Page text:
Payrolls soared 290k, with a 121k upward revision to prior releases. Moreover, the gain wasn’t merely in Census workers: government hiring was only +59k. The net 411k jobs in the month, about 350k on private payrolls, is an economy-lifting-off sort of number. Except…somehow, this robust labor market was not picked up by ADP. And it wasn’t hinted at by Initial Claims, which generally fall as a prelude to Payrolls gains since employers typically stop firing people before they start hiring people. And the man on the street doesn’t see the labor market getting much better, based on his response to the Consumer Confidence survey “Jobs Hard To Get” question. Those are the top three indicators of employment after the employment data itself. The Payrolls number is an outlier.
That doesn’t mean that the data is wrong, but I think there’s something else going on here and I was pretty near to anticipating it yesterday. Unemployment also rose in the report, by 255k, and the Unemployment Rate rose to just under 9.9%. That is, more people this month found themselves employed, and more people found themselves unemployed.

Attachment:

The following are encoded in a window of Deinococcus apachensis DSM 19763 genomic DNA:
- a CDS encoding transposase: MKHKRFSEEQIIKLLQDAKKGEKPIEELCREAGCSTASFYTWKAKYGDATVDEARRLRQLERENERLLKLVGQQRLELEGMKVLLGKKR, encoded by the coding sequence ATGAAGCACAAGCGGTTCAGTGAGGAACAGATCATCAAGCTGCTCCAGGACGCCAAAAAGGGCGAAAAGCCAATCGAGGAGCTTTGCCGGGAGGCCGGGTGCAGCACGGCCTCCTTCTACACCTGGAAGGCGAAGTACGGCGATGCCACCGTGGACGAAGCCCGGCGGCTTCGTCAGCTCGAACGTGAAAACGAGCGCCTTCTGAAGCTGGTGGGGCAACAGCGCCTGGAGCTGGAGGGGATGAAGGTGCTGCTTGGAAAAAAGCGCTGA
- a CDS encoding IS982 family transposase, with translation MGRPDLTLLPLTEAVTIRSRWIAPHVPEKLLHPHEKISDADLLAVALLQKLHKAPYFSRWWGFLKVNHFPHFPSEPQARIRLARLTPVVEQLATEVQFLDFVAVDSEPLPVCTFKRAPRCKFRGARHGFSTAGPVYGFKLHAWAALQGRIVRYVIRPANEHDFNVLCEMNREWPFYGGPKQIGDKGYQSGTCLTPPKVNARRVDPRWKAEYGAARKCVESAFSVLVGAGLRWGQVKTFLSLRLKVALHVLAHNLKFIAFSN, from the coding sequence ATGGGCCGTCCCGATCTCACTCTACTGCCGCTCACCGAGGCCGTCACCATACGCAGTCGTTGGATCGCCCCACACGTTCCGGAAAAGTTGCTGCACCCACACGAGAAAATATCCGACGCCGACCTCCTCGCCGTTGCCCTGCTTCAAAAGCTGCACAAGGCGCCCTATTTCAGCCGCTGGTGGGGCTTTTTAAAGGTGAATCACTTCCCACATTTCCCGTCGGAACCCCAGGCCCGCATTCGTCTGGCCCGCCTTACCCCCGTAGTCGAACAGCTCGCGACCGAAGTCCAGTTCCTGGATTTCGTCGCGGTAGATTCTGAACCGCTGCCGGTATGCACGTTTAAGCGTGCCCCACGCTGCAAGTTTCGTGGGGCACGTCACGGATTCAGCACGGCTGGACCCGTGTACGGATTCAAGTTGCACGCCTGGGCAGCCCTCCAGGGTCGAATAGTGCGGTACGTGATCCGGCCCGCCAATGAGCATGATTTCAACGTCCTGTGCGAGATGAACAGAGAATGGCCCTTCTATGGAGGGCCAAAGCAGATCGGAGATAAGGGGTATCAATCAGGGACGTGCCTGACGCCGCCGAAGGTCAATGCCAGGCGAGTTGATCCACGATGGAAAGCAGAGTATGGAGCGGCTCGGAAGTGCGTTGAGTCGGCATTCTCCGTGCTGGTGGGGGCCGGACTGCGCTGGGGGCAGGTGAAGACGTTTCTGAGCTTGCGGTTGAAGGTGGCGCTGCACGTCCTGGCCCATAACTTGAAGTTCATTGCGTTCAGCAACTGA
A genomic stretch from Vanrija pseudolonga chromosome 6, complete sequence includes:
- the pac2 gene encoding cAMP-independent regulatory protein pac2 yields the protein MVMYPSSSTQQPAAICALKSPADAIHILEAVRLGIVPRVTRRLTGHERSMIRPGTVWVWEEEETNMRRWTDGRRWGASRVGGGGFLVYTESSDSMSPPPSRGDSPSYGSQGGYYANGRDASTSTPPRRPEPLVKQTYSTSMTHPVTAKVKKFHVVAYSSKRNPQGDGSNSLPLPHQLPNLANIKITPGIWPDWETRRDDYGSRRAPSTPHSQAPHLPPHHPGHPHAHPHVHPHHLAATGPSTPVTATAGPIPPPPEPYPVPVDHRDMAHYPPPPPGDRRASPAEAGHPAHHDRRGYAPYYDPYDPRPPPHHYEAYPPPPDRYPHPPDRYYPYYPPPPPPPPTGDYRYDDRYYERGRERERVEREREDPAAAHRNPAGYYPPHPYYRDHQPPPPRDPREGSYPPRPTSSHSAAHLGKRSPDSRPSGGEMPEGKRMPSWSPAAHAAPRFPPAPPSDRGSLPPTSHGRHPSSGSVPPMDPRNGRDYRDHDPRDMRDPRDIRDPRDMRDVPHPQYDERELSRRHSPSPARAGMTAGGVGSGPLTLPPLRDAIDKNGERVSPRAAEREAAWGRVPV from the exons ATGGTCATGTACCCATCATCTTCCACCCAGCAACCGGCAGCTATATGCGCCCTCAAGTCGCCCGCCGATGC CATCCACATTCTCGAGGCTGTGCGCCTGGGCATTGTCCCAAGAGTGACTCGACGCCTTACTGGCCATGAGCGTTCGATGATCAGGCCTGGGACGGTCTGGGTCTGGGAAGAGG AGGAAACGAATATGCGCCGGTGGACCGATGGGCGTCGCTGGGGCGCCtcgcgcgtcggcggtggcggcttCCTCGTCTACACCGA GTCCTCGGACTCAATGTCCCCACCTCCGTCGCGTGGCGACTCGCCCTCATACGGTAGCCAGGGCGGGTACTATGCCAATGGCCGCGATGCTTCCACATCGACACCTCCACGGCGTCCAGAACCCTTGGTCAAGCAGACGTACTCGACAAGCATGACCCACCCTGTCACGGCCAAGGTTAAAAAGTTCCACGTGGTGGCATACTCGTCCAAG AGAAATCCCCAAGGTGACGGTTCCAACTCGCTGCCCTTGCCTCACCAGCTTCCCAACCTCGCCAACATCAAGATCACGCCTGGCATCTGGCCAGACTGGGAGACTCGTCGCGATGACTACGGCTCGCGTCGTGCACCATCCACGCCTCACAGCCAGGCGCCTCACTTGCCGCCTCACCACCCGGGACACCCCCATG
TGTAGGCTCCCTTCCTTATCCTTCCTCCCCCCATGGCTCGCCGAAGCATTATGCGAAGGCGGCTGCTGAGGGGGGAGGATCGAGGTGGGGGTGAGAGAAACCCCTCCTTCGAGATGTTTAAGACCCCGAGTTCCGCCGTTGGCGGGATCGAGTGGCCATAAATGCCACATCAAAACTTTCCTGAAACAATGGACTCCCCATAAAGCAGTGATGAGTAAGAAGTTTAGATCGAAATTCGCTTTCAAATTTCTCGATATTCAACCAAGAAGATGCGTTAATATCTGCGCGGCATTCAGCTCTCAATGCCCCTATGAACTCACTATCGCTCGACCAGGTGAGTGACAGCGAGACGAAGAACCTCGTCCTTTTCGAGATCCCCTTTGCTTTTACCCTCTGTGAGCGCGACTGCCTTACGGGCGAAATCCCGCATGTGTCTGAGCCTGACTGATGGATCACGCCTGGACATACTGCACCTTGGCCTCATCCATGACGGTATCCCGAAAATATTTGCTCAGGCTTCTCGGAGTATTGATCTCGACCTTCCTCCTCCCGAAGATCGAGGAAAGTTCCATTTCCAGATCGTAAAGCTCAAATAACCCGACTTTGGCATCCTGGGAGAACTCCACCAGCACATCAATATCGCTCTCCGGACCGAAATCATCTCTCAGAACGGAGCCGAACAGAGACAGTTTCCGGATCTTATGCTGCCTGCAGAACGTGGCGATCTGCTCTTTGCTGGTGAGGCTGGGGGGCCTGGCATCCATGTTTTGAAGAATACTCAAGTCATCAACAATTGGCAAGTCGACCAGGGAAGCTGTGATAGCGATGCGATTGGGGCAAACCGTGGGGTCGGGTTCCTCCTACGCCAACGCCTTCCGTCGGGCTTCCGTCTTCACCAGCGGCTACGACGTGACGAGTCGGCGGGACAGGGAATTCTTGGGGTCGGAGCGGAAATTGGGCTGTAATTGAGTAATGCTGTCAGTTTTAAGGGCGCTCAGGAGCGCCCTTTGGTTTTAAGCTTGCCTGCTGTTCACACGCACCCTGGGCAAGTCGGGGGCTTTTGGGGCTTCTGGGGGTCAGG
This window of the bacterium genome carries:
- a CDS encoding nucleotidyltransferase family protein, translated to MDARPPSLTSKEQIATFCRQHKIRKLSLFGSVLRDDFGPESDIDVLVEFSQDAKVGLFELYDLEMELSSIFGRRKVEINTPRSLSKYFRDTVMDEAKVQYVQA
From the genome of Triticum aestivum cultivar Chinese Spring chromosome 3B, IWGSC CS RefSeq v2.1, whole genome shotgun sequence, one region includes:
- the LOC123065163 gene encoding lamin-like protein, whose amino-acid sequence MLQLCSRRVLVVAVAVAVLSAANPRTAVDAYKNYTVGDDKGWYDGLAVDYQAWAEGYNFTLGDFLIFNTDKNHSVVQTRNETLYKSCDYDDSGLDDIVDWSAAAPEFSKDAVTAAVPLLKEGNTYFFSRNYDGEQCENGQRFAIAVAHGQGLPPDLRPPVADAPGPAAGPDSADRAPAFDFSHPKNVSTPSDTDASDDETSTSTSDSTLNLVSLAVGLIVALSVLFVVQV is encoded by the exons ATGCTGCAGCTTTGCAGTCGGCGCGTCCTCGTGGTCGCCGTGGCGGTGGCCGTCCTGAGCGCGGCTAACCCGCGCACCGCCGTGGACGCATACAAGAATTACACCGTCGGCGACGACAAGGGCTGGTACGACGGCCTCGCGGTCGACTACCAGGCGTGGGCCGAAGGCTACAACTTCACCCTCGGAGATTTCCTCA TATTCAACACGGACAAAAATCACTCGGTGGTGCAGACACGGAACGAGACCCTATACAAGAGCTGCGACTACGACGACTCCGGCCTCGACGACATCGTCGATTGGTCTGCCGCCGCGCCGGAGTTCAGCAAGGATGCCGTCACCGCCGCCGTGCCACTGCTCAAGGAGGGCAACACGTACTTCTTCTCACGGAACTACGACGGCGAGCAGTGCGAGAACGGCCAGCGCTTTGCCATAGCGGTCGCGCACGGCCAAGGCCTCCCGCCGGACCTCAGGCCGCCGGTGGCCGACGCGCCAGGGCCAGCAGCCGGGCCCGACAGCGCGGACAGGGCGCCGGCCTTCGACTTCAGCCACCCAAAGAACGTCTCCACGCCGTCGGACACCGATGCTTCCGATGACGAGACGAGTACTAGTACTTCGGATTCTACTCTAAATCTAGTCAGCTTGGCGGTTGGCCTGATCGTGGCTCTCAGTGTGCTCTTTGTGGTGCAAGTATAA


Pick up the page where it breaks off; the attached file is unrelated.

As I suggested yesterday, the approaching end of the Emergency Unemployment Compensation program seems to have encouraged some people to start looking for work, discouraged or not. Many of them did not find work, and this is why I anticipated some chance of a rise in Unemployment. What I missed is that some of them found work, too.
I guess it’s natural to treat the number of new jobs as given, especially when the number of people looking for those jobs is clearly greater than the number of openings. But that’s not quite the right way to look at it. There are clearly some jobs that are open, and that remain open for a while, because despite the size of the industrial reserve army of the unemployed, the candidates are not a match (geographically, temperamentally, skill-wise, compensation-wise) for the jobs that are available. For example, despite the 9.9% unemployment, there are at least three or four sell-side firms and several buy-side firms as well that are looking for TIPS traders. That’s called structural unemployment. There are simply no experienced TIPS traders available among the millions of unemployed.